Immigrant Visa

Family-Based Visa Petition

U.S. citizens or other legal U.S. residents can petition for their foreign national family members to become lawful permanent residents of the United States.

There are two categories of family-based immigration:

  • Immediate relatives who are eligible for permanent residency without being placed on a waiting list – spouses, parents, and children under the age of 21 years old of a U.S. citizen

  • Preference relatives who are limited by quotas – unmarried adult children of a U.S. citizen, spouses and children of a U.S. green card holder, siblings of a U.S. citizen or permanent resident who is over the age of 21 years old

Family relationships typically need to be proven through documentation such as birth certificates, marriage certificates, or other legal paperwork.

To have your questions answered by a compassionate and experienced Lynn immigration attorney, contact us today at (781) 596-0151.

Adjustment Of Status

An adjustment of status is the process of acquiring lawful permanent residency by a non-immigrant who is already temporarily residing within the U.S. The process begins by a U.S. citizen filing an I-130 alien relative petition for a family-based visa. The foreign national must have lawful proof of entry into the country, and be admissible to the United States.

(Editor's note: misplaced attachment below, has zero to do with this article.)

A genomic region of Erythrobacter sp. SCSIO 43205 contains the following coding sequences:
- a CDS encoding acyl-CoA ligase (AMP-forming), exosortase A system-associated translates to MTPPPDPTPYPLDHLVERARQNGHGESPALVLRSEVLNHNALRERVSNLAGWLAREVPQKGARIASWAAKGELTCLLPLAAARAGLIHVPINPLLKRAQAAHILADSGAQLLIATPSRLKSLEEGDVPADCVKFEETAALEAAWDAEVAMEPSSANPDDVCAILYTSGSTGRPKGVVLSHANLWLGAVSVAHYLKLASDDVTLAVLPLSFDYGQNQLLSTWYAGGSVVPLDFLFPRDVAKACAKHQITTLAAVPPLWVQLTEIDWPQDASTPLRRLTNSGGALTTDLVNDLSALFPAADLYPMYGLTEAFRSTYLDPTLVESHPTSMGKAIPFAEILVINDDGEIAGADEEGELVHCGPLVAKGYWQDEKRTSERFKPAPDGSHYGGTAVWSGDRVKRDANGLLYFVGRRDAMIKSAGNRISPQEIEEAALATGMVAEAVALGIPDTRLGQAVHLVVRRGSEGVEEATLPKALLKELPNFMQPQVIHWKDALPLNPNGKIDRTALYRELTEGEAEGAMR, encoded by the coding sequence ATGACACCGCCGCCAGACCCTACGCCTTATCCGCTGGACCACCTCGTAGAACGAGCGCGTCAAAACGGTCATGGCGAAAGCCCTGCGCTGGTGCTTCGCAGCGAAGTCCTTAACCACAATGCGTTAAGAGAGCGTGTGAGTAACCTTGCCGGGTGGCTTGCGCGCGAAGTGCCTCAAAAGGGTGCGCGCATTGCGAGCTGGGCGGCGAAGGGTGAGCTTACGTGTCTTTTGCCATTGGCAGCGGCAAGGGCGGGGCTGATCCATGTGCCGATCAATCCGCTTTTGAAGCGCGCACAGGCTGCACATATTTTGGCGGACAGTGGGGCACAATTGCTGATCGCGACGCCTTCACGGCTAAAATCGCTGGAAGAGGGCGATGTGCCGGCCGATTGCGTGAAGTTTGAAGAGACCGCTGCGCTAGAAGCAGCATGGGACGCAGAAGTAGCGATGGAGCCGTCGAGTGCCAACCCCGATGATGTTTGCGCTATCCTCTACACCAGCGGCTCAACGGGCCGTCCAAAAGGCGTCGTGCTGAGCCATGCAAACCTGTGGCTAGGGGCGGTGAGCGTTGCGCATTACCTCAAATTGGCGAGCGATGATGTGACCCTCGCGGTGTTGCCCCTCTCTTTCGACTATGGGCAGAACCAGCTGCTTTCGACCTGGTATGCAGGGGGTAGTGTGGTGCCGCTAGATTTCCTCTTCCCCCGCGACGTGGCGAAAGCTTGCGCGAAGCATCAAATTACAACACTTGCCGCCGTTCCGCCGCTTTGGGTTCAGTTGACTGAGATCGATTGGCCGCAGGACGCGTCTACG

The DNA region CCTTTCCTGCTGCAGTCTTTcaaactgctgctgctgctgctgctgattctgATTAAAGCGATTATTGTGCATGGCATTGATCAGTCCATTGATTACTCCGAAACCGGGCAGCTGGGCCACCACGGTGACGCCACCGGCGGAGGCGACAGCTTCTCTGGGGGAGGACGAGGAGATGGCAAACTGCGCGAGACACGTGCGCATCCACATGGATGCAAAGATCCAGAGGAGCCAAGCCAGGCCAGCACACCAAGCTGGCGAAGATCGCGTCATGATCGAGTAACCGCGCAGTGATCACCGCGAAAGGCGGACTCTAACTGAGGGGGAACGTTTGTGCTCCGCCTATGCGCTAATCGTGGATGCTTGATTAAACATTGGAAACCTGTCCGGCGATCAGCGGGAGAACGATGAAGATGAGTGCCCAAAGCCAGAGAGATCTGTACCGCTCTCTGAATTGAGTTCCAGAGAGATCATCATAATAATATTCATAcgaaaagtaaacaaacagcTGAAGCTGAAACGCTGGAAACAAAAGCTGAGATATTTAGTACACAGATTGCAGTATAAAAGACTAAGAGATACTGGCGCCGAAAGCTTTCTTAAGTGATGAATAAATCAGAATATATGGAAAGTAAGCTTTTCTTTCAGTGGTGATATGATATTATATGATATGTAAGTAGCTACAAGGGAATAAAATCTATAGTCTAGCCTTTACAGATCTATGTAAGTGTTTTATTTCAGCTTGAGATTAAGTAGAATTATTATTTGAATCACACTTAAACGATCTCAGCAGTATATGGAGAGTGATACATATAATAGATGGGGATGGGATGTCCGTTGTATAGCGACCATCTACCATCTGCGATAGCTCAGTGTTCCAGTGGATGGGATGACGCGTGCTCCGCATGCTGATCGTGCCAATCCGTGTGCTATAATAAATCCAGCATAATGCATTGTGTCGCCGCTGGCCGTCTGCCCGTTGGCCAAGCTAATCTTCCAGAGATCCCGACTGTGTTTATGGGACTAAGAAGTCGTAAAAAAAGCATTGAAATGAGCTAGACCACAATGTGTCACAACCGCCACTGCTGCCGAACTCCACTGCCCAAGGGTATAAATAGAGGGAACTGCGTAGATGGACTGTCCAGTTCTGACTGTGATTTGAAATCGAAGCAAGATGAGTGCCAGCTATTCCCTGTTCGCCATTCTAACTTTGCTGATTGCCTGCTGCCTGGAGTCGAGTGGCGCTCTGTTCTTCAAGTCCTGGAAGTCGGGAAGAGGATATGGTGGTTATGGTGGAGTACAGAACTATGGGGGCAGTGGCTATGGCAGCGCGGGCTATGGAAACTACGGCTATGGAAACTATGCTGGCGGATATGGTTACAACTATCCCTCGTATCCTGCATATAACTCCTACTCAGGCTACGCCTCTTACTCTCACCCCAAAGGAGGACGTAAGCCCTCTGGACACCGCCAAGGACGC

Special Case For Fiancé(E)S

The adjustment of status process is also the final step for fiancé(e)s of U.S. citizens who initially entered the U.S. with a non-immigrant K-1 visa. Once the foreign national enters the country with their K-1 visa, they have 90 days to marry the U.S. citizen and apply for adjustment.

Whatever your situation, a Lynn immigration attorney can help ensure that you correctly navigate the visa process. Careful attention to detail is necessary as the U.S. Citizenship and Immigration Services (USCIS) will scrutinize those petitioning for their visa to ensure they have not violated the terms of their stay and are being honest in their intentions of becoming a permanent legal resident. If this is not found to be the case, the petitioner may be found to be in serious violation of immigration law.

You don’t need to handle this alone. You need an advocate. Contact Bos Legal today.